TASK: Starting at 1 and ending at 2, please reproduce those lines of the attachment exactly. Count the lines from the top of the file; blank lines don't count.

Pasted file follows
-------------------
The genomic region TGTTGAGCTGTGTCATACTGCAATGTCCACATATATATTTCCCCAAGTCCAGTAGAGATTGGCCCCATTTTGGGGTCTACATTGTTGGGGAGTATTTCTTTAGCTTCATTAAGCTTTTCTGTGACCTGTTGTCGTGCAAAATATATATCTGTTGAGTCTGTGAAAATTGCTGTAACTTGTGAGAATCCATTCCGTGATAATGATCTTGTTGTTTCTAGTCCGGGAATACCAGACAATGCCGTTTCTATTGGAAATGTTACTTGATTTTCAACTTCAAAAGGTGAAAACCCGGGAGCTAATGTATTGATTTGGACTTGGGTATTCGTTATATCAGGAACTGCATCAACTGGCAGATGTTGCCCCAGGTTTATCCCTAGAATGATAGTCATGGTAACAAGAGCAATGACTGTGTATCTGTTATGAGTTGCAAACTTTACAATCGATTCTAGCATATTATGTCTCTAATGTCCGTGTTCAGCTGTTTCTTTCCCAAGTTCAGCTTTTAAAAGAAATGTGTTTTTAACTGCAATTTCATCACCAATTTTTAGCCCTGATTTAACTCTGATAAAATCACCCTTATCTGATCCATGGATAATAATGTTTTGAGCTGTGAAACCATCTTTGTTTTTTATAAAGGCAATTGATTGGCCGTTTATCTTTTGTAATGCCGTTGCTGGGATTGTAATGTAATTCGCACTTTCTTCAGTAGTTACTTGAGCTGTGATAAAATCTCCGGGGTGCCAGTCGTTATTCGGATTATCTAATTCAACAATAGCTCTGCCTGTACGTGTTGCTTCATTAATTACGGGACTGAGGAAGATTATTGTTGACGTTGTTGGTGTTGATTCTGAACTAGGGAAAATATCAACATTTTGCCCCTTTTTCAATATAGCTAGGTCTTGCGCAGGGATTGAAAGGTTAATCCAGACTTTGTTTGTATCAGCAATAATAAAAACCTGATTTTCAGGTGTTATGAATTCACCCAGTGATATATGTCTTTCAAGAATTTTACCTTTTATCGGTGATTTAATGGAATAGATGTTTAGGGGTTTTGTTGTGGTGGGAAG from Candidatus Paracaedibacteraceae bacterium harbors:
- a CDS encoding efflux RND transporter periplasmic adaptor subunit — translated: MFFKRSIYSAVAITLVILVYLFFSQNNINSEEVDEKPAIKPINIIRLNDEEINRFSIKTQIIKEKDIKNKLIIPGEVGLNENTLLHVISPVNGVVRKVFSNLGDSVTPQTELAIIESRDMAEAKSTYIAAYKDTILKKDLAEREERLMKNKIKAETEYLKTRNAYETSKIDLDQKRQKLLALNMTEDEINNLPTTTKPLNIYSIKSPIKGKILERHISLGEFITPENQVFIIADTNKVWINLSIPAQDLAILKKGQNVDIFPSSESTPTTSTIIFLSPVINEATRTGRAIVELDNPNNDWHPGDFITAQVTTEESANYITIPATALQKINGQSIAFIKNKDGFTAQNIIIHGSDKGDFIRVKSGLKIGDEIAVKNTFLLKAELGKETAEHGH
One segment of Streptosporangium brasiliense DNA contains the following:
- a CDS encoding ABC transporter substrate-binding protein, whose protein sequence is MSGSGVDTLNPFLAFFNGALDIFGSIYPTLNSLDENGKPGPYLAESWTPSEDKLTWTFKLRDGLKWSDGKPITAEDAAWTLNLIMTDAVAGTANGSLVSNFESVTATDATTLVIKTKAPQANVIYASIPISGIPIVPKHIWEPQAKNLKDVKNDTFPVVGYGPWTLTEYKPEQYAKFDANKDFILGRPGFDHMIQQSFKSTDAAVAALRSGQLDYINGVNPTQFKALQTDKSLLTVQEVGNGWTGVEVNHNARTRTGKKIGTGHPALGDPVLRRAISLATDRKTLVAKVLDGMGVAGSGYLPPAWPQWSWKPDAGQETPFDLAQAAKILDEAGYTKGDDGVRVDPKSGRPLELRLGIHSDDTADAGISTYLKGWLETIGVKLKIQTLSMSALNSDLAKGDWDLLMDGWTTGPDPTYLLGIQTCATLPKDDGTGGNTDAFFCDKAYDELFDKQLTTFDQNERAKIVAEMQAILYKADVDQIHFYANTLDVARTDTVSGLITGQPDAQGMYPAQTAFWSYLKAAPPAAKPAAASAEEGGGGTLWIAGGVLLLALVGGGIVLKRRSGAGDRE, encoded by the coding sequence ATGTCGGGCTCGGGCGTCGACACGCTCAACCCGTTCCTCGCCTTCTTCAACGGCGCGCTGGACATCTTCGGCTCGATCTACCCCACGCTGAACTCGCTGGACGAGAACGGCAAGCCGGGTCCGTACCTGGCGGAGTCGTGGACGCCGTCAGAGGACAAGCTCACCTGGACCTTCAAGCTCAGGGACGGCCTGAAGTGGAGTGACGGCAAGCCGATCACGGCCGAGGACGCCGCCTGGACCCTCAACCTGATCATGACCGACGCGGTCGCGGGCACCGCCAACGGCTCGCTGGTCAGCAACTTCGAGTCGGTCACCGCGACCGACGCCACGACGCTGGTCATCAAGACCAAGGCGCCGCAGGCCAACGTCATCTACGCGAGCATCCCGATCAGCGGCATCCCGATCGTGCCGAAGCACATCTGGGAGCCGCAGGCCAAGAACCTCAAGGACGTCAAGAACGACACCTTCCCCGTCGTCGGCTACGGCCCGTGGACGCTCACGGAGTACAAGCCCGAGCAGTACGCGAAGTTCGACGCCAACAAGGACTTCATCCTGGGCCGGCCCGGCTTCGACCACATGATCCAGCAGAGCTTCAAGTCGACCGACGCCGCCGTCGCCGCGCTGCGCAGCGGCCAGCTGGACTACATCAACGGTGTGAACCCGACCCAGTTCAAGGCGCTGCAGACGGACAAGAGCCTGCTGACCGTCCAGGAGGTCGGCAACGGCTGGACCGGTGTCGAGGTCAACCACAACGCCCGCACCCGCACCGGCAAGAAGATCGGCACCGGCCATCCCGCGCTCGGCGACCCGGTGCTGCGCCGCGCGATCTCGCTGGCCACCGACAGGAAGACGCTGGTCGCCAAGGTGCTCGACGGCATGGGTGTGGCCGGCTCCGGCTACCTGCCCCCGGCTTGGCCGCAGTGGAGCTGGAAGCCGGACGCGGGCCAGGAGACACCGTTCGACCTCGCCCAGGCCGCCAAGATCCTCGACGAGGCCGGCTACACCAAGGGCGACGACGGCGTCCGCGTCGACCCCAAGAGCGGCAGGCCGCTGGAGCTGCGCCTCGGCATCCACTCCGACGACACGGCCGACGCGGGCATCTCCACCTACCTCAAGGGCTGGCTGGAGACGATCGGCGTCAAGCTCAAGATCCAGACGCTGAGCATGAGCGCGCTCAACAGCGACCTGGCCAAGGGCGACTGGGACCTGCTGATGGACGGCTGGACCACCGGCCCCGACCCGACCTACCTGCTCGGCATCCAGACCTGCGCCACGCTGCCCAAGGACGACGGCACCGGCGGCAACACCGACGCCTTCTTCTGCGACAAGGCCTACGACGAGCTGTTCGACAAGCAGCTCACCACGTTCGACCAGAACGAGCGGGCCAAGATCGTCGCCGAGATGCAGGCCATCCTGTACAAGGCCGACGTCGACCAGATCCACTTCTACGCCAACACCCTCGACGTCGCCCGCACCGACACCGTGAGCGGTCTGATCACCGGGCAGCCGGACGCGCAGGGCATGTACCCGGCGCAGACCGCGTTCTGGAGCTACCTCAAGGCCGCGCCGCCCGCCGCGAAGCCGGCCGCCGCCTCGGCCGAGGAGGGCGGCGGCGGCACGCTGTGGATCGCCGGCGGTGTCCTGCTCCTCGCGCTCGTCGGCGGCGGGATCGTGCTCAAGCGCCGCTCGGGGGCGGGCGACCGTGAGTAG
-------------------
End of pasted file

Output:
The genomic region TGTTGAGCTGTGTCATACTGCAATGTCCACATATATATTTCCCCAAGTCCAGTAGAGATTGGCCCCATTTTGGGGTCTACATTGTTGGGGAGTATTTCTTTAGCTTCATTAAGCTTTTCTGTGACCTGTTGTCGTGCAAAATATATATCTGTTGAGTCTGTGAAAATTGCTGTAACTTGTGAGAATCCATTCCGTGATAATGATCTTGTTGTTTCTAGTCCGGGAATACCAGACAATGCCGTTTCTATTGGAAATGTTACTTGATTTTCAACTTCAAAAGGTGAAAACCCGGGAGCTAATGTATTGATTTGGACTTGGGTATTCGTTATATCAGGAACTGCATCAACTGGCAGATGTTGCCCCAGGTTTATCCCTAGAATGATAGTCATGGTAACAAGAGCAATGACTGTGTATCTGTTATGAGTTGCAAACTTTACAATCGATTCTAGCATATTATGTCTCTAATGTCCGTGTTCAGCTGTTTCTTTCCCAAGTTCAGCTTTTAAAAGAAATGTGTTTTTAACTGCAATTTCATCACCAATTTTTAGCCCTGATTTAACTCTGATAAAATCACCCTTATCTGATCCATGGATAATAATGTTTTGAGCTGTGAAACCATCTTTGTTTTTTATAAAGGCAATTGATTGGCCGTTTATCTTTTGTAATGCCGTTGCTGGGATTGTAATGTAATTCGCACTTTCTTCAGTAGTTACTTGAGCTGTGATAAAATCTCCGGGGTGCCAGTCGTTATTCGGATTATCTAATTCAACAATAGCTCTGCCTGTACGTGTTGCTTCATTAATTACGGGACTGAGGAAGATTATTGTTGACGTTGTTGGTGTTGATTCTGAACTAGGGAAAATATCAACATTTTGCCCCTTTTTCAATATAGCTAGGTCTTGCGCAGGGATTGAAAGGTTAATCCAGACTTTGTTTGTATCAGCAATAATAAAAACCTGATTTTCAGGTGTTATGAATTCACCCAGTGATATATGTCTTTCAAGAATTTTACCTTTTATCGGTGATTTAATGGAATAGATGTTTAGGGGTTTTGTTGTGGTGGGAAG from Candidatus Paracaedibacteraceae bacterium harbors:
- a CDS encoding efflux RND transporter periplasmic adaptor subunit — translated: MFFKRSIYSAVAITLVILVYLFFSQNNINSEEVDEKPAIKPINIIRLNDEEINRFSIKTQIIKEKDIKNKLIIPGEVGLNENTLLHVISPVNGVVRKVFSNLGDSVTPQTELAIIESRDMAEAKSTYIAAYKDTILKKDLAEREERLMKNKIKAETEYLKTRNAYETSKIDLDQKRQKLLALNMTEDEINNLPTTTKPLNIYSIKSPIKGKILERHISLGEFITPENQVFIIADTNKVWINLSIPAQDLAILKKGQNVDIFPSSESTPTTSTIIFLSPVINEATRTGRAIVELDNPNNDWHPGDFITAQVTTEESANYITIPATALQKINGQSIAFIKNKDGFTAQNIIIHGSDKGDFIRVKSGLKIGDEIAVKNTFLLKAELGKETAEHGH